Esophageal dilation and cardiospasm

Esophageal dilation is characterized by a giant increase in its cavity with characteristic morphological changes in its walls with a sharp narrowing of its cardiac segment - cardiospasm.

Etiology of esophageal dilation.

The causes of megaesophagus are numerous internal and external pathogenic factors, as well as disorders of embryogenesis and neurogenic dysfunctions leading to its atony and total expansion.

Esophageal atony and paralysis

Atony and paralysis of the esophagus are conditions characterized by functional disruption of the neuromuscular system, the causes of which are so numerous that they do not lend themselves to complete systematization. In the opinion of some authors, these conditions occur rarely, other authors, on the contrary, argue that the dystonic phenomena of the esophagus occur very often, although they clinically show little of themselves.

Esophageal spasms

Esophageal spasms is a parakinetic impairment of motor function, due to toxic, microbial and viral neuritis innervating its nerves, as well as meningoencephalitis of a similar nature. Esophageal spasms can arise as a pathological viscero-visceral reflex caused by the presence of a pathological focus near the esophagus, or as a result of such factors as microtrauma, tachyphagia, the use of strong alcoholic beverages, excessively dense or hot food, stuck in the esophagus of a foreign body.

Clinical anatomy of the esophagus

The pharynx is connected to the stomach with the help of the esophagus, which in the adult person is a muscle channel about 10 inches in length. The esophagus begins at the level of the lower edge of the cervical vertebra and ends at the level of the thoracic vertebra where it passes into the stomach. There are three sections of the esophagus: a cervical length of 2 inches, thoracic - 6-7 inches, abdominal - 0,5-1,5 inches. The path from the incisors to the stomach in adults is 15-16 inches.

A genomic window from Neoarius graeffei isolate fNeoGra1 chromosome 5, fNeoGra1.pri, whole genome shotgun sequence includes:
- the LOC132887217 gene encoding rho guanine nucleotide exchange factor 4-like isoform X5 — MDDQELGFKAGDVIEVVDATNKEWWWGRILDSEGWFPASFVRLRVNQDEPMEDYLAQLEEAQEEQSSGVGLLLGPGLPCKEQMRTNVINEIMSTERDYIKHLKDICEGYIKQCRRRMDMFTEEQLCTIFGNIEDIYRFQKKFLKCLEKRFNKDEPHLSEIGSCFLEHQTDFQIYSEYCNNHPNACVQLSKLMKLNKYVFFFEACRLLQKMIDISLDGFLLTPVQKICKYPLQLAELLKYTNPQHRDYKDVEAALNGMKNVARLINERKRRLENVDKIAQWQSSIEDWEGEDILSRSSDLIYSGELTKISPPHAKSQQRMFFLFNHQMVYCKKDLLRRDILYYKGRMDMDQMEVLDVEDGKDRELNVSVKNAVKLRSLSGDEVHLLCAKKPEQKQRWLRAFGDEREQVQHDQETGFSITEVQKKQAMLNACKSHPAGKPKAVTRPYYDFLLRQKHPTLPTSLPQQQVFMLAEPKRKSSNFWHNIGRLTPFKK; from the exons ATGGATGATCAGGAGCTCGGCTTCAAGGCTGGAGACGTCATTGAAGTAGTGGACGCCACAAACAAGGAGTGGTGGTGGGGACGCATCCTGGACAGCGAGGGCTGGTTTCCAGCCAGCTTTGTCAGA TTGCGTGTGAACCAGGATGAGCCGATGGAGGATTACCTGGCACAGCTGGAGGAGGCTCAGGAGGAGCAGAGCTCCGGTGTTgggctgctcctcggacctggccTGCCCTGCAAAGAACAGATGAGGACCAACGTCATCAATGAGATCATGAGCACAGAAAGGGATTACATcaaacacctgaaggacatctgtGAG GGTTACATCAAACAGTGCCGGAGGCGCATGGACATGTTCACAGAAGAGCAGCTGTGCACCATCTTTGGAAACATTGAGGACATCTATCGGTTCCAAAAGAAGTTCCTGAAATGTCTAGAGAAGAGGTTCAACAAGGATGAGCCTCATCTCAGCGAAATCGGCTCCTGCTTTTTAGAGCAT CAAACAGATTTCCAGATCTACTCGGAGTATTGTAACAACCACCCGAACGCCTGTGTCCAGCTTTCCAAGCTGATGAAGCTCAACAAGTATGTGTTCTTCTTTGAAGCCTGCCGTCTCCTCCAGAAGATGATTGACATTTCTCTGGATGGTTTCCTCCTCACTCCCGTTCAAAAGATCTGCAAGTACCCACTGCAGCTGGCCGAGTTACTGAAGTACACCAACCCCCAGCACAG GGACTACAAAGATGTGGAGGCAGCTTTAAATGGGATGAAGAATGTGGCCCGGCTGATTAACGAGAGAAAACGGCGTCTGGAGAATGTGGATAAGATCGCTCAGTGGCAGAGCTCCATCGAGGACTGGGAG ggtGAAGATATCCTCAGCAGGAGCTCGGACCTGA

In the esophagus, three constrictions are distinguished:

Physiology and methods of examination of the esophagus

Physiology of the esophagus

The physiological function of the esophagus is the active pushing of food into the stomach. During swallowing, the mouth of the esophagus opens, and the food lump with the muscles of the pharynx is pushed into the initial section of the esophagus. The pushing of food masses through the esophagus is due to peristalsis of the muscular membrane. In this case, the circular muscles are successively contracted in the direction of the stomach, pushing the swallowed food lump.

Burns of the esophagus

In general, there are chemical burns of the esophagus with caustic substances - acids and alkalis, most often there are burns of the esophagus with acetic essence, somewhat less often - strong acids: sulfuric, hydrochloric, nitric, etc. Alkali burns can be caused by sodium hydroxide (caustic soda), potassium and ammonia. Significantly less frequent thermal burns occur when hot liquids or a flame of fire enter the esophagus.


For a long time, this disease was attributed to a group of pharyngomycosis due to the common features with these diseases of the pharynx and oral cavity. The disease manifests itself spontaneously keratinization of the integument epithelium of the lymphadenoid formations of the pharynx, especially in the crypt region of the palatine tonsils, from which dense whitish-yellow spines grow extremely tightly to the surrounding tissues. When they are detached, a bleeding surface remains.